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Ancient Trees in a Modern World


Ancient Trees in a Modern World

Redwoods are superlative. They are the world’s tallest trees. They are the best at sequestering carbon. And they are ancient—existing since the age of dinosaurs and capable of living for two millenia. Now, thanks to historian and author Jared Farmer, we are expanding our vocabulary for describing and understanding what he calls “Elderflora,” which is also the title of his new book that trace’s ancient plant life’s intersection with our modern human world. Can thinking of redwoods differently help us give care to young things that might grow old in the face of climate change before it's too late?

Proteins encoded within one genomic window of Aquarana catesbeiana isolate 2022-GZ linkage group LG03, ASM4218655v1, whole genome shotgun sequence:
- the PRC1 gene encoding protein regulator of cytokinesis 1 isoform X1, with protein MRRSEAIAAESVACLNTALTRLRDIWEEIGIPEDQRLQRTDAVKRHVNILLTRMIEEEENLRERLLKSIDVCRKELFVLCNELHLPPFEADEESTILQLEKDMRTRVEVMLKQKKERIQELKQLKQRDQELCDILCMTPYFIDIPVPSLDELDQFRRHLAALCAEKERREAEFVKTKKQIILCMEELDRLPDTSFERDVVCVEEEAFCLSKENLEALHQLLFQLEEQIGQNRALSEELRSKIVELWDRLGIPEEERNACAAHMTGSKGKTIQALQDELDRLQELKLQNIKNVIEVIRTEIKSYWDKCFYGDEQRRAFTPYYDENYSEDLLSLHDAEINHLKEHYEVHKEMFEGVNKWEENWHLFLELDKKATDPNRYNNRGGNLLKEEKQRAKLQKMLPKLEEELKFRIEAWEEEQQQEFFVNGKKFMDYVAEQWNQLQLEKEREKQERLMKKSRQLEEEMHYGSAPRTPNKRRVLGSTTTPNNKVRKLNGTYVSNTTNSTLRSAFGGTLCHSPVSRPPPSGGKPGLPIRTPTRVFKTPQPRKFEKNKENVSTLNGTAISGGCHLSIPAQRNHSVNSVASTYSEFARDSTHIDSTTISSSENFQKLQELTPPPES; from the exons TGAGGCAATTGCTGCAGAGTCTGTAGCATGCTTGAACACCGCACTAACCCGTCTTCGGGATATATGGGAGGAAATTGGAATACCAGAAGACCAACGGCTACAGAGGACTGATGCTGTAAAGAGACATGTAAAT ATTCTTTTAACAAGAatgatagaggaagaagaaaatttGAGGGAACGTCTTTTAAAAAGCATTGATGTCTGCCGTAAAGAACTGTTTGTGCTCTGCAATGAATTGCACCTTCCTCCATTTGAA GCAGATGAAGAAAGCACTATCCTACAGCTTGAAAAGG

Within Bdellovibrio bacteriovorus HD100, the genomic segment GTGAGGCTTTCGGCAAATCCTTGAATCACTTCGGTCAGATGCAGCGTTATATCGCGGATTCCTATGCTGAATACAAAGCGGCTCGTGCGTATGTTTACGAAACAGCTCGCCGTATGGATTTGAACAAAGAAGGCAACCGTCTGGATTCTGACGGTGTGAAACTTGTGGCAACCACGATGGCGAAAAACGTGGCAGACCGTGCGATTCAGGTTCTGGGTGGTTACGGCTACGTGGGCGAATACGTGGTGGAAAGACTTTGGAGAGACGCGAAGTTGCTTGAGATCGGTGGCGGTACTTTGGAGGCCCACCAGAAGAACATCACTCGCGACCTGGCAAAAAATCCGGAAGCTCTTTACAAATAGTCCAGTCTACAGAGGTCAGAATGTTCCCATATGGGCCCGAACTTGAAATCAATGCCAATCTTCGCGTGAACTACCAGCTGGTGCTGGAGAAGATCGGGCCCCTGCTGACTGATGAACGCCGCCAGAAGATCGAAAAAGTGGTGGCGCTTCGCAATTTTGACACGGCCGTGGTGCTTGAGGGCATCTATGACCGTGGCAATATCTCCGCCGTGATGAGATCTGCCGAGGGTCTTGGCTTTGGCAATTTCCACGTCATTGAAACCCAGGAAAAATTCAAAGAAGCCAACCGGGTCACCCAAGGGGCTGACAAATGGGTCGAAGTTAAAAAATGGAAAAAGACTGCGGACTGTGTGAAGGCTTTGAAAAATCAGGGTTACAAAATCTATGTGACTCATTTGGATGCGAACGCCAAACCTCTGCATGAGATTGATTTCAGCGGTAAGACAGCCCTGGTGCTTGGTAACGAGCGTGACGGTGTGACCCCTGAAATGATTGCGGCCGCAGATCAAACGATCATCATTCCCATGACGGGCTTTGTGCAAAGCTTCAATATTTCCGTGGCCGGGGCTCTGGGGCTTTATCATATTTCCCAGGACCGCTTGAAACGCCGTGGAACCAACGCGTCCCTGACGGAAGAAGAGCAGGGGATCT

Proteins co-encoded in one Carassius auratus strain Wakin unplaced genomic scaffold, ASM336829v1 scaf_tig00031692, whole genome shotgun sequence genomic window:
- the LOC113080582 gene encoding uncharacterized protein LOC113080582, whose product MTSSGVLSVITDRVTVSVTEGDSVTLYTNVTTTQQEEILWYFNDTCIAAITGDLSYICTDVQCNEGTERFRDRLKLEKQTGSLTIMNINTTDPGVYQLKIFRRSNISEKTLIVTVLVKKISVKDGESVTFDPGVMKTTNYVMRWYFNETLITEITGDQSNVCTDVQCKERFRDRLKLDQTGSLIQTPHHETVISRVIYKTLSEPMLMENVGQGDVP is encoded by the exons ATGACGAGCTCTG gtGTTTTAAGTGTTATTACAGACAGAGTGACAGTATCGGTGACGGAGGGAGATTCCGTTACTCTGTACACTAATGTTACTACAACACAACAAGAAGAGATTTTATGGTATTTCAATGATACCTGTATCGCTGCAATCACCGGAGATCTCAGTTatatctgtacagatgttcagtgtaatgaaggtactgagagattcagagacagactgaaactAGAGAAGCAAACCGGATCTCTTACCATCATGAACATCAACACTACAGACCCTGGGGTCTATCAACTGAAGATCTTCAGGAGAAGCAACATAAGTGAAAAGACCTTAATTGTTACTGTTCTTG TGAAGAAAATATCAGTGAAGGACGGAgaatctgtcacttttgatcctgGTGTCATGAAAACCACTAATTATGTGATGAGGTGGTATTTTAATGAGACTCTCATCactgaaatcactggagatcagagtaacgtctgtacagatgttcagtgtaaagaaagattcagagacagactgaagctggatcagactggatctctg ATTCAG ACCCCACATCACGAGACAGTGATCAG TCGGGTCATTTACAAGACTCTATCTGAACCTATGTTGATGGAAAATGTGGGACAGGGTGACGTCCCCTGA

Read on to see how Farmer defined these terms, and how we at the Sempervirens Fund have used those terms in example sentences.

photo by Canopy Dynamics

Definitions by Jared Farmer, author of Elderflora: A Modern History of Ancient Trees

temporal services

The indirect benefits of elderflora to human life, such as the encouragement to meditate, venerate, or engage in long-term thinking. Compare with ecosystem services.

Throughout their tremendous life spans coast redwoods may seem virtually permanent and unchanging to the human mind and their physical presence provides a temporal service, anchoring our concept of time and change to the earth and allowing us to ponder the time line that stretches far before and far beyond our own existence.

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